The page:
Reduce Workplace Stress by Opening Lines of Communication

February 6th, 2015

Are your employees looking a little worn out? Do they seem a little irritable or stretched to the limit? Are they hesitating before accepting new projects and making weak promises about deadlines and completion dates? January and February can be challenging months in the workplace, since breaks are few and far between, the days are short and dark, and the weather can present serious challenges. If you pile tight deadlines or complex field work on top of this equation, you’ll need to keep a close eye on your employees so they don’t approach the breaking point. If you’re one flu outbreak away from losing your overworked and invaluable team, try this simple, time tested move: listening. Here are few things to keep in mind.

Don’t force employees to drop hints.

Subtlety and indirect remarks don’t usually help an important message get through. But if your workplace culture discourages or punishes employees who get to the point and simply state what they need, then they’ll be left with no other recourse. Keep an eye out for hidden, veiled messages that are couched in polite, vague terms. These mean one thing: “I’m exhausted. And NO, I would rather not stay late this evening…again.” When you hear these messages, tune in.

Keep an open door policy.

Your own door, the doors of your managers, and the doors of your HR team should be kept open (literally and figuratively) barring specific reasons to close them (like private conversations). Make sure your employees feel comfortable walking right up to the door and asking you if you have a minute. The same applies to your (thoughtful and non-judgmental) HR staff.

Make it clear that you’re listening.

If you can’t grant a request or resolve a complaint, at least register that you’ve heard it. You can’t make sure every path is completely cleared and every conflict is resolved, but at the very least, you can demonstrate that you’re trying and that you care. Sometimes employees don’t even need your help as much as you might think; they just want you to know what’s going on and how they feel.

Don’t ignore interpersonal problems.

If an employee complains of bullying, unjust treatment, or an impasse with another worker, don’t just dismiss this and encourage the parties to “work it out.” It takes courage to bring these things to a manager’s attention, and this courage should be respected and addressed. Listen to both sides of the story before you make a decision.

For more on how to keep your door and ears open—and your valuable employees on board—reach out to the experienced staffing team at PSU.


Stop Workplace Stress

September 5th, 2014

There’s a simple law of physics at work in all professional workplaces: There are only 24 hours in a day. And for each individual employee, hours and energy can’t be added or taken away from the total. If you ask an employee to work 10, 13, or 23 hours instead of eight, he or she will still need to find the energy and time required by personal responsibilities that have been left unattended.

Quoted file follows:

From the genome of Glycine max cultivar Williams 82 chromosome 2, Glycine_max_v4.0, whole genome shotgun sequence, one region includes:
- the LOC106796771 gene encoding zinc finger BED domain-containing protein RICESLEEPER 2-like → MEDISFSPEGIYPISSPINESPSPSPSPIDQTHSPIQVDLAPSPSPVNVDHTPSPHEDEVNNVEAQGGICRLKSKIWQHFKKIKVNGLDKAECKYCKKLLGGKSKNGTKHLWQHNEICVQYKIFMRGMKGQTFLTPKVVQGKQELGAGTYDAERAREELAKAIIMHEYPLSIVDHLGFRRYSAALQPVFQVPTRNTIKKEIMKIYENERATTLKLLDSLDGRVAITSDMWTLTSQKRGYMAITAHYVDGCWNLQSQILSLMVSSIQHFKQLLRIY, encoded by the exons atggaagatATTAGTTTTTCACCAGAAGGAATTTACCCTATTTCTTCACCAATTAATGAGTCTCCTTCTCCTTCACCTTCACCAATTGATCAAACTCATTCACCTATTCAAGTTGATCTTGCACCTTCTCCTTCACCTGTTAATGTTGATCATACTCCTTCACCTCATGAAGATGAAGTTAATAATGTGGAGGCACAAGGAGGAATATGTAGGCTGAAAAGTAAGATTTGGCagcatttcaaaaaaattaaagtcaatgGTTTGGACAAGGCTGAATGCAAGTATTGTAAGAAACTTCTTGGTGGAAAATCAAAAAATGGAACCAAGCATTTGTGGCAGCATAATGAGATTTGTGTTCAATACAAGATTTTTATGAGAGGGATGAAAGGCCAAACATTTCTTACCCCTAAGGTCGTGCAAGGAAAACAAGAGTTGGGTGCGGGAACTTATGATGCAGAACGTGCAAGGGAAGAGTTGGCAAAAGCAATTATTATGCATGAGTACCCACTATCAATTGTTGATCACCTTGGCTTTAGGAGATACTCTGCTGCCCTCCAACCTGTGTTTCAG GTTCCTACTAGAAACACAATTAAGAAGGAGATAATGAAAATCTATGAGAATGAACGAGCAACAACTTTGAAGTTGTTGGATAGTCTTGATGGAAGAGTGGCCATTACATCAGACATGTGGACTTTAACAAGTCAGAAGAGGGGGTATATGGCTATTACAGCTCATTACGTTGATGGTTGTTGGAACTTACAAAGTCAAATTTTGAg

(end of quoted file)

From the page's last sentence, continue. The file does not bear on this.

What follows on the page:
In other words, if you keep an employee running at top speed all day long, personal activities and the mental space they require will simply be deducted from company time. Deadlines and quotas may be met, but at a cost, and the cost will be paid by you, not just your employees. Eventually, both productivity and work quality will suffer, and your most important assets will become exhausted, sick, disengaged, and—as it happens—untalented. Skilled employees will leave in search of better circumstances, and you’ll be left with only those who have no other options.

If you assume your employees can keep burning their own candles at both ends in order to keep up with your demands, prepare for surprises. As an alternative, consider these six ways to keep stress levels low and productivity high.

1. Remember the Eight Hour rule.

Each day, your employees owe you eight hours of their time. Everything after this limit is voluntary, even if you’re paying for it. So show respect for this time, treat it like a gift, and thank these hard workers appropriately. Don’t take this sacrifice for granted.

2. Their needs are your needs.

Allow and encourage your employees to take breaks. If you keep them from running short errands or using the internet to browse, shop, make dental appointments, and connect with family members, don’t expect them to stay late. And don’t expect them to give their full energy and effort to their projects. If you demand more than you deserve, expect to receive the minimum.

3. Don’t use competition to manipulate.

Encourage friendly competition within the workplace and direct serious competition outward toward your company’s competitors. Never pit employees against each other.

4. Feed them.

Nothing diffuses stress and resentment among employees like free meals. A few catered meals or 20 dollar pizzas a week can save your company thousands in lost work time and turnover.

5. Help them with personal problems.

If employees know that you care about them, they’ll be more willing to take care of you. Even a simple verbal gesture of support can go a long way.

6. Handle criticism with care.

Criticism may bring benefits occasionally, but more often it leads to demotivation, discouragement, resentment, high turnover, unnecessary anxiety, and reduced social cohesion. Use it constructively– or better, avoid it altogether.

For more on how to get the most out of your employees without pushing them too far and losing them altogether, reach out to the staffing professionals at PSU.

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